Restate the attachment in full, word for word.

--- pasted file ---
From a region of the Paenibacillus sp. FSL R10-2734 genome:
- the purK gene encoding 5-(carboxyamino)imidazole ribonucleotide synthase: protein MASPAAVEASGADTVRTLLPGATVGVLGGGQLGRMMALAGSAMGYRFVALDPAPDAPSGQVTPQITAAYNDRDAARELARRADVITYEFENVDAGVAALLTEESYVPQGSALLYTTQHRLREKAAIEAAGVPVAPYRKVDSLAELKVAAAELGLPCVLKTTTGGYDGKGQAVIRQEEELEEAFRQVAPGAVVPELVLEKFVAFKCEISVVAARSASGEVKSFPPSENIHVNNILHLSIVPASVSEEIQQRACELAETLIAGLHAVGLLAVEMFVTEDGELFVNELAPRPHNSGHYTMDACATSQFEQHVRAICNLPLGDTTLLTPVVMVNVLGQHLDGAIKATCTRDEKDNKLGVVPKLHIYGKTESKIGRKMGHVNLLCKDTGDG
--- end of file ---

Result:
From a region of the Paenibacillus sp. FSL R10-2734 genome:
- the purK gene encoding 5-(carboxyamino)imidazole ribonucleotide synthase: protein MASPAAVEASGADTVRTLLPGATVGVLGGGQLGRMMALAGSAMGYRFVALDPAPDAPSGQVTPQITAAYNDRDAARELARRADVITYEFENVDAGVAALLTEESYVPQGSALLYTTQHRLREKAAIEAAGVPVAPYRKVDSLAELKVAAAELGLPCVLKTTTGGYDGKGQAVIRQEEELEEAFRQVAPGAVVPELVLEKFVAFKCEISVVAARSASGEVKSFPPSENIHVNNILHLSIVPASVSEEIQQRACELAETLIAGLHAVGLLAVEMFVTEDGELFVNELAPRPHNSGHYTMDACATSQFEQHVRAICNLPLGDTTLLTPVVMVNVLGQHLDGAIKATCTRDEKDNKLGVVPKLHIYGKTESKIGRKMGHVNLLCKDTGDG